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Political Activist Seale

Published Monday, March 29, 2021

Bobby Seale
Bobby Seale


Activist Bobby Seale said there’s sometimes a wide gap between perception and reality regarding the Black Panther Party, which he co-founded with Huey Newton in October, 1966.

“The whole thing was about political power,” he said.

“I wanted to organize a political electoral machine of 40 percent of residents in Oakland, who were miserably misrepresented,” he said. “What I had to do was register people to vote, to take over more political seats — county supervisors, city councils, sheriff’s offices — through the electoral process. You aren’t going to get power until you take over political seats.”

That belief — change through the ballot box — was the cornerstone of the Black Panther Party, he said.

Seale had a Zoom presentation entitled “Activism in the 21st Century.” It centered on how to participate in activism in a world dominated by social media activism. He challenged participants to think about what movements they may wish to become a part of.

Seale had a full-time job working in NASA’s Gemini missile program for Kaiser Aerospace and Electronics in California before he became interested in Black history. That’s what led him to quit that job and go to work as a grass roots organizer for the city of Oakland, one of two cities he cites as being instrumental in his formative years (the other is Berkeley). There he created successful job programs for both youth and adults.

Seale had an unusual background. He learned the building trade early from his father’s side of the family. His mother’s side of the family was ag-based. His great-grandmother was a slave who lived to be 105, and he met her “when I was about 13,” he said. He has been a stand-up comedian, jazz drummer, Air Force veteran and social justice leader during his lifetime. Now 84, he’s talked to groups all across the country.

He heard Dr. Martin Luther King, Jr. speak in 1963, and he, along with Malcolm X, were influential figures for Seale. “(King) was a great orator, he could capture the mood, and his voice had so much feeling.”

Seale gained attention by leading a protest at Merritt College in Oakland, where he took classes. “I lived across the street. It was a college of 5,000 and half were people of color. We wanted to put a black organization on campus for the first time, and wanted to put Black American history in the curriculum.”

The Black Panther party started humbly enough, but grew quickly. “On the day MLK was killed, my organization had 400 on the west coast. By the time Nixon was elected seven months later, we had 5,000 people in chapters and branches across the country.”

Seale knew that organization was a key to such a large movement, and he went about trying to inform members with a weekly newspaper, The Black Panther: Black Community News Service. He’d lay it out himself on a long table in his bedroom, take it to the printer, and then have it delivered to the airport to be flown across the country. “We communicated with 400,000 a week. (Party members) would pick it up and distribute it in the Black communities and shopping districts.”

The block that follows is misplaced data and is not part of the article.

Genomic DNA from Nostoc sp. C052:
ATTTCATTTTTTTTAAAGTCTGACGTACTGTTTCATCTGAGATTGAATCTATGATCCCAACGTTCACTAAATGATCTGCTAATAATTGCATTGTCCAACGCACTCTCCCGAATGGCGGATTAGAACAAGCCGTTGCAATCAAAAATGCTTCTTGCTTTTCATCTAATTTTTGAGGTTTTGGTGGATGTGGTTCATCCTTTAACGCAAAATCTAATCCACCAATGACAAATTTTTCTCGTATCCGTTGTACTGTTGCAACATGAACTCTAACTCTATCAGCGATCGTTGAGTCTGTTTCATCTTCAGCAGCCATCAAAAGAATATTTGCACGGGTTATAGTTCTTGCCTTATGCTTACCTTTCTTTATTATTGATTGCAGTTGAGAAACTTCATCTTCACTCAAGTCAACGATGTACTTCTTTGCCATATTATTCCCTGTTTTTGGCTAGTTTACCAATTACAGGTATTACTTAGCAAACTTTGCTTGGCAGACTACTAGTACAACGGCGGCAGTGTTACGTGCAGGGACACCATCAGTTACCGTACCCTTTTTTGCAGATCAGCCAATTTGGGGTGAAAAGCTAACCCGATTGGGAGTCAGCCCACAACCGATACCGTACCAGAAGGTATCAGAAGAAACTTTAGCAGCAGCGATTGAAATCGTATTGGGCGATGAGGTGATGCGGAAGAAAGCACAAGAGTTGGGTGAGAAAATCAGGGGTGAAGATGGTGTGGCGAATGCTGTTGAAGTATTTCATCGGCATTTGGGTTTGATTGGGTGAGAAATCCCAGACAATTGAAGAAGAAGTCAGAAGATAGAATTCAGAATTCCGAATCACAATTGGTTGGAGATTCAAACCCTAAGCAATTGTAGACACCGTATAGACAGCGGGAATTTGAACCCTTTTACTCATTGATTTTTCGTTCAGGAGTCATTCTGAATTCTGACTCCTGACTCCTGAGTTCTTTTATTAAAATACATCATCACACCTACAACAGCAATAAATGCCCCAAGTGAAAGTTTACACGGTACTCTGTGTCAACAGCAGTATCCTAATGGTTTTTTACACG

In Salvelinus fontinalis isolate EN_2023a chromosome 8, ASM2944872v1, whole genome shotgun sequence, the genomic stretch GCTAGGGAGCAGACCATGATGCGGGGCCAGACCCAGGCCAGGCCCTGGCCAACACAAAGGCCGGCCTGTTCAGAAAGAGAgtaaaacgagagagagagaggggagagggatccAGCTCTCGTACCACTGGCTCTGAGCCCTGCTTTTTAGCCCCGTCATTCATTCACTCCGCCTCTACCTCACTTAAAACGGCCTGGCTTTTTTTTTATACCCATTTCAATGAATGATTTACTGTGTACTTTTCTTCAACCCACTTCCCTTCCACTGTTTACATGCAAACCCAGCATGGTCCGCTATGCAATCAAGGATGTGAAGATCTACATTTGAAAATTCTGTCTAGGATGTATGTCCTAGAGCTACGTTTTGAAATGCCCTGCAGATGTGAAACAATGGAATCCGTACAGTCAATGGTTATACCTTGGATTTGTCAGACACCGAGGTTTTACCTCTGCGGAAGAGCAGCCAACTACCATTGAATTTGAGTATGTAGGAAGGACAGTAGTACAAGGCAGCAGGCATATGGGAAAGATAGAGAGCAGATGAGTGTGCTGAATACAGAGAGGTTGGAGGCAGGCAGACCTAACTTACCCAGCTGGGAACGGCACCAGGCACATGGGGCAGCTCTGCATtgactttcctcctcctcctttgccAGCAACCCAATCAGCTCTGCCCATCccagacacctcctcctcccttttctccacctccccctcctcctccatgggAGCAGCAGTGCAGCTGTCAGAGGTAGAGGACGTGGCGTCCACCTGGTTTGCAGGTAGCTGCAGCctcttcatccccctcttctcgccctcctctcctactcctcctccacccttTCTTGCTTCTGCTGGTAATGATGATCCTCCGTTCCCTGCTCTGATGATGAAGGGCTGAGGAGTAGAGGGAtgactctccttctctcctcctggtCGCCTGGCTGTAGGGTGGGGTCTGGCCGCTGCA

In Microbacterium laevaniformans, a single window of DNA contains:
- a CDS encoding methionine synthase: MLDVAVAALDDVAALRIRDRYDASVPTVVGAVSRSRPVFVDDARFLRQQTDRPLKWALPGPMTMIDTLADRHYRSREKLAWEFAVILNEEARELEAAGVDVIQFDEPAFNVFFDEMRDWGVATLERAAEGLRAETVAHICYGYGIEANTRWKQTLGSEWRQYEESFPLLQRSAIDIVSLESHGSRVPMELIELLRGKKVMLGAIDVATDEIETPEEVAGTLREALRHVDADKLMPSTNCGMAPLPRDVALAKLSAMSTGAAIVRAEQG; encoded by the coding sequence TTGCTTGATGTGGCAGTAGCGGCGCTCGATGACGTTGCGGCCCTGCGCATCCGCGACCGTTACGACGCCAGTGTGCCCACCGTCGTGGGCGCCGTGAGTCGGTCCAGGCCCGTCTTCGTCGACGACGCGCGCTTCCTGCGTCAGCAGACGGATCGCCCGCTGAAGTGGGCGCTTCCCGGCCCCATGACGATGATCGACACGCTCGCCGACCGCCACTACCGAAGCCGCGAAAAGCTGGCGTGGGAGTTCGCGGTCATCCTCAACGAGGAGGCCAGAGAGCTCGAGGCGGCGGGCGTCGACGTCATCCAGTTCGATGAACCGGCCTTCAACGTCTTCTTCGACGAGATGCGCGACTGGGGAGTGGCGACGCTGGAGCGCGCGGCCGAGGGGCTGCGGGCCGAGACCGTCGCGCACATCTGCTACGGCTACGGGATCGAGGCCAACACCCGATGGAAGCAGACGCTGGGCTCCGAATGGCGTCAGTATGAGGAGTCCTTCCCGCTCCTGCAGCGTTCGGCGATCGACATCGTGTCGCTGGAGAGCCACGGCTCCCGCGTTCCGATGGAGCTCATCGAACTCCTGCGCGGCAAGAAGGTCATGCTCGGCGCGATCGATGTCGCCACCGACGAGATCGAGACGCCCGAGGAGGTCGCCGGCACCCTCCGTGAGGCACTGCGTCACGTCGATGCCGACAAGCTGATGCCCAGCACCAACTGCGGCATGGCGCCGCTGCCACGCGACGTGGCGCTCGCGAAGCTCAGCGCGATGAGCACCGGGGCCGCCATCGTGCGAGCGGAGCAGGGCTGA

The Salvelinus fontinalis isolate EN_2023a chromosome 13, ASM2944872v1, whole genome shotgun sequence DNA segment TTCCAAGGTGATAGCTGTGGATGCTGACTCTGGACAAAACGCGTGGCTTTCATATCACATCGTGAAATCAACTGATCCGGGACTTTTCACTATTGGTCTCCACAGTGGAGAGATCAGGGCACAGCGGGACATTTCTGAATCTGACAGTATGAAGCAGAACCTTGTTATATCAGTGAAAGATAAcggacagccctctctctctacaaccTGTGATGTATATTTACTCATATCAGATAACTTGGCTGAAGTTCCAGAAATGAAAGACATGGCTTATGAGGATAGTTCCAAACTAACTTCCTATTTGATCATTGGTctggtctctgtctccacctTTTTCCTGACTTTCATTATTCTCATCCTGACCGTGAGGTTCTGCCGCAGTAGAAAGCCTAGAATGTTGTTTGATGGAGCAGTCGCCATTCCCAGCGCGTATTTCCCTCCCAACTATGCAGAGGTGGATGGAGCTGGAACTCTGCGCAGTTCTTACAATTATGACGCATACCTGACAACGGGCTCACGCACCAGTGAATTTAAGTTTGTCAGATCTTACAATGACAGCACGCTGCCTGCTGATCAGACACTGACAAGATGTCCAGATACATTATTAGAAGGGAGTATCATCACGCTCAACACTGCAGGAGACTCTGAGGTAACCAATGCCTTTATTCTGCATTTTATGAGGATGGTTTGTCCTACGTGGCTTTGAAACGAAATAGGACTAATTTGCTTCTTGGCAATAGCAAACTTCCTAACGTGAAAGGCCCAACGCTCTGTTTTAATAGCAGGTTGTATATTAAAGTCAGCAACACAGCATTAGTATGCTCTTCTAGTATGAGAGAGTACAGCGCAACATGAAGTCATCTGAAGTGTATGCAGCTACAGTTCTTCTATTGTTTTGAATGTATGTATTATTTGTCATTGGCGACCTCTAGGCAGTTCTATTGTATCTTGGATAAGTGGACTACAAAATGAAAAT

He did not have today’s social media tools, and said organizers today have that benefit. “We’re talking 20 million people (being reached),” he said. “After the George Floyd incident, there were protests all over — people who are black, white, red, yellow and polka dot. It was important. Technology helped organize those people.” He said the killing of Floyd is responsible for a new protest movement, and he’s heartened by the fact that it’s a widely diverse group doing the protesting.

He’s not happy with the movie “The Trial of the Chicago 7,” which is being streaming on Netflix. It’s about the original “Chicago 8,” who were charged with conspiracy related to anti-Vietnam War protests in Chicago, Ill., during the 1968 Democratic National Convention. Charges against him were later dropped. “They gutted my whole protest. It was seven weeks in that courtroom, and I was in jail every day. I was shackled to a chair for three days; they didn’t reflect on that. They totally distorted what went down in that courtroom,” he said. “I have written my own screenplay, and will raise my own money (to get a movie made),” he said.

He has written several books, including A Lonely Rage: The Autobiography of Bobby Seale; Seize the Time: The Story of the Black Panther Party and Huey P. Newton; and Power to the People: The World of the Black Panthers (with Stephen Shames). He’s even written a cookbook, Barbeque’n with Bobby Seale: Hickory & Mesquite Recipes, with proceeds going to various non-profit social organizations.

There’s some differences of opinion with co-founder Huey Newton regarding some of the details surrounding the history and growth of the Black Panther Party and what’s been written and said about those early years. And while the movement itself garners differing opinions from those old enough to remember, there’s one thing for certain: Seale is proud of his life, his accomplishments, and the fact that young people today are carrying on the tradition of civil protest to call attention to inequities within the system.











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